Saturday, December 24, 2022

Retro Review: HP 75C

Retro Review:  HP 75C



It's Christmas Eve!





Quick Facts


Model:  HP 75C 

Company:  Hewlett Packard

Years:  1982-1984

Type:  Scientific, BASIC Programmable

Batteries: Rechargeable Ni-CAD, with AC-Adapter**

Display:  1 line, 32 characters

Original Price:  $995

Memory:  16,000 bytes RAM with a slot for an 8K RAM Card

Other Ports:  3 ROM slots for applications 

Hard Case which stores the HP 75 and the cards, but not the AC adapter


The HP 75C (and later HP 75D) has an 8-bit CPU microprocessor named the Capricorn.   The Capricorn microprocessors where featured in the HP 85 computer.


For fans of tropical astrology, this article is posted on December 24, under the sign of Capricorn.   ♑  The Capricorn processor was designed by a Steve Wozniak, a Leo.  But I digress.



Introduction


The HP 75C computer is a portable computer with an almost full sized QWERTY keyboard.  The 75C is a scrolling one-line display that can have up to 32 characters.  The keyboard works like a computer keyboard: the [SHIFT] key must be pressed and held to type capital letters.


The keyboard is nice to type and with the correct size of hands, touch typing can be accomplished.  It also has a numeric keypad that can be activated by holding down [CTL] while pressing [LOCK].   Pressing [LOCK] ends the numeric keypad mode.


[ 7 ]  returns 7

[ 8 ]  returns 8

[ 9 ]  returns 9

[ U ] returns 4

[ I ] returns 5

[ O ] returns 6

[ J ] returns 1

[ K ] returns 2

[ L ] returns 3

[ M ] returns 0


Other characters can be accessed by holding down the [CTL] key and pressing another key.   Example characters that can be typed this way are:


CTL + Space:  Δ

CTL + A:  °

CTL + D:  α

CTL + I:  σ

CTL + P:  θ

CTL + T:  π

CTL + plus key:  Σ


The keyboard also has an HP-IL port and a card reader.  The card reader is manual, requiring the user to pull the card at just the right speed to record programs.  Transferring programs to cards, which are long and skinny, takes a lot of patience.  Each card be pulled in two ways and each way can store a program up to only 650 bytes.   Every time a new program is stored in a track, that new program replaces the previous contents.     


The battery is a rechargeable Ni-CAD battery.  If you purchase a HP 75C, I advise you to get one with a working AC plug.  According to the HP 75 Owner's Manual, it takes about 8 hours for the batteries to fully recharge.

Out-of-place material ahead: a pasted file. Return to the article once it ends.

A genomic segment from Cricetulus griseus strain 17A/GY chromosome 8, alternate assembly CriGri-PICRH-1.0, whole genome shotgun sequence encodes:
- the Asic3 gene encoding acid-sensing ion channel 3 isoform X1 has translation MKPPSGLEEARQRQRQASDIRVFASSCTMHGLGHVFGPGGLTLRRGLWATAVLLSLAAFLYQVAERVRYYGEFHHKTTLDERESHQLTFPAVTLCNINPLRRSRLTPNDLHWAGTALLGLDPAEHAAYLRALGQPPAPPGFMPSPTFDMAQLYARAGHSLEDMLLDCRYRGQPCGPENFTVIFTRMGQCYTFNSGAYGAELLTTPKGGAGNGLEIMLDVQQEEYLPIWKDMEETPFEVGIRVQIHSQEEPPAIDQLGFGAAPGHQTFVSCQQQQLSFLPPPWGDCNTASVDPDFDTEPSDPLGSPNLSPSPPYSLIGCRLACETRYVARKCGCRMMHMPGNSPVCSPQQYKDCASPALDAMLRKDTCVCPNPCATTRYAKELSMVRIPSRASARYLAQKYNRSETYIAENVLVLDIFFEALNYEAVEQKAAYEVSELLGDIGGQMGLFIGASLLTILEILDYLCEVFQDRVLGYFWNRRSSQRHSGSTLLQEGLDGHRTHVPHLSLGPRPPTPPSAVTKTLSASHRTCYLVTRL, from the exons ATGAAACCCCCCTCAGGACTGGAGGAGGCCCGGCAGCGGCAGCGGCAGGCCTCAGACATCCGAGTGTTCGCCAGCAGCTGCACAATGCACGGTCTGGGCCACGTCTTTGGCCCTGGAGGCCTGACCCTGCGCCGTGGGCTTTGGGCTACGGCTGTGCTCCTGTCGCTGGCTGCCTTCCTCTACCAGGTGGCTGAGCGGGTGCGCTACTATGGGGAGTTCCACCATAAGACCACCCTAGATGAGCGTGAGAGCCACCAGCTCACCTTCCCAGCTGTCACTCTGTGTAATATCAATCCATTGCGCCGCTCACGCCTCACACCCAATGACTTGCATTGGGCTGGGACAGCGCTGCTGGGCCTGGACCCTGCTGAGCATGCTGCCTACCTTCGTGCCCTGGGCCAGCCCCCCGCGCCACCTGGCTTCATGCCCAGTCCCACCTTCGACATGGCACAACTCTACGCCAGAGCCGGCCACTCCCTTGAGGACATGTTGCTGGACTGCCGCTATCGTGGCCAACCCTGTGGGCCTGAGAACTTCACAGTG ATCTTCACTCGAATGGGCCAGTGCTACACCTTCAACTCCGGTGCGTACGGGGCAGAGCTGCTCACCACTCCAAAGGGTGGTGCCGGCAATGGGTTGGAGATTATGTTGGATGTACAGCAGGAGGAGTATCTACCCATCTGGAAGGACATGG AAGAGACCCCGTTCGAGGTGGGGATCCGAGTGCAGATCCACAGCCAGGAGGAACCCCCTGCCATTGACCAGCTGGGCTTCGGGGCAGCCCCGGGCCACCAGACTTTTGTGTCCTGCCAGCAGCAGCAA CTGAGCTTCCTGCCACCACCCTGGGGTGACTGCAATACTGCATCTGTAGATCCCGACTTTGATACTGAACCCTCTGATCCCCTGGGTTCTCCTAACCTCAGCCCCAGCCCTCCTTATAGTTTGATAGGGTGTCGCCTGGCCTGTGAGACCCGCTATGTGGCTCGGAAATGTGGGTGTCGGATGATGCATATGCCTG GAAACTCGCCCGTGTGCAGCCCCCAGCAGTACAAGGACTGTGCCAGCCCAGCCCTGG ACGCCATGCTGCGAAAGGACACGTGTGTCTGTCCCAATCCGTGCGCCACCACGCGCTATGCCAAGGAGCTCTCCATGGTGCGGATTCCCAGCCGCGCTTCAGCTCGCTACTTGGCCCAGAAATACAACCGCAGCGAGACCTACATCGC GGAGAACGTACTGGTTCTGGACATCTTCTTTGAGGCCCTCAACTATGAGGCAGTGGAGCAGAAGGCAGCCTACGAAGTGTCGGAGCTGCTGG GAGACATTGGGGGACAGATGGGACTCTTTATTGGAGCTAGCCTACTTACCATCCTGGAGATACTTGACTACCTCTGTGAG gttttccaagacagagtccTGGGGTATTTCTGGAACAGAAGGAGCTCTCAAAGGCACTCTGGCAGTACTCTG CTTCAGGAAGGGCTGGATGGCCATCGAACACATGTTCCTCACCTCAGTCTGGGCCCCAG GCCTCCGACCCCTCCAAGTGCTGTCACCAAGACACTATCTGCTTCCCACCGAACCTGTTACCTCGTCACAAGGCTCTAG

See the Sources section for a download link to the Owner's Manual.  


How to turn the HP 75C on?   There is no ON key.   The [ATTN] (attention) key takes care of this.  To turn the 75C off, hold [SHIFT] and press [ATTN] or type bye then [RTN]. 



Modes


The HP 75C has three operating modes:


TIME: setting the computer's clock and time.  Thankfully the HP 75C is Y2K friendly and allows dates after 2000.


APPT:  set and check personal appointments.


EDIT:  the main mode of the HP 75C computer.  This is where all the basic programs are edited, stored, and ran.   The Edit mode can handle one line algebraic calculations, with the order of operations followed.  



Programming


The HP 75C has BASIC programming language, although not as extensive as the HP 71B.  It's probably the one slight problem I have with the 75C, but missing functions can be programmed.   In tomorrow's post, I have a simple linear regression which the 75C's list of commands lack commands for.


What is included?  A short list includes:


*  square roots, modulus, sign, maximum, minimum, random numbers, remainder, integer part, fractional part 

*  the constants PI, INF (9.99999999999E499), EPS (1E-499)

*  degree/radian angle conversions, trigonometric functions, angle (atan2), sec, sec, cot, logarithms (log10 and log (for ln, this is a computer language))

*  relational tests (evaluated to 0 for false or 1 for true), logic (and, or, exor (either or but not both), not)

*  strings, alarm settings, beep, read and data, goto and label, for-to-step structure, if-then-else structure, character, date and time strings, arrays

*  printing and user function commands


Remember, in programming the 75C, line numbers are required.   


Like the HP 71B, I find it a joy to program the 75C.  



The Updated HP 75D


The HP 75D was an updated HP 75C computer and produced in rare supply from 1984 to 1986.  The retail price of an HP 75D was $1,095 and included a port for a  bar code wand. Yes, the same type of bar codes that you see on grocery products and you scan at the self checkout lines.   



Final Thoughts 


The HP 75C is not an inexpensive purchase.  If you buy one, please be sure you see pictures from the seller with the unit turned on.  In addition, at the very least, make sure it has working batteries and the AC adapter.   The going price for the HP 75C these days from at least $250 US.   


It is a worthwhile machine especially for fans of BASIC and a good companion to the HP 71B.   I am happy to have the 75C in my collection, which is years I missed out on winning one as a door prize.  



Sources


"HP-75"  Wikipedia.  September 7, 2021.   Retrieved December 4, 2022.  https://en.wikipedia.org/wiki/HP-75


"HP-75C/D"  Museum of HP Calculators.   Retrieved December 4, 2022.

https://www.hpmuseum.org/hp75.htm


Hewlett Packard.  HP-75 Owner's Manual.  Rev. B   November 1982.  

Download from the hpcalc.org's literature page here:  https://literature.hpcalc.org/items/1072



Until next time, keep happy and sane,


Eddie 



All original content copyright, © 2011-2022.  Edward Shore.   Unauthorized use and/or unauthorized distribution for commercial purposes without express and written permission from the author is strictly prohibited.  This blog entry may be distributed for noncommercial purposes, provided that full credit is given to the author. 


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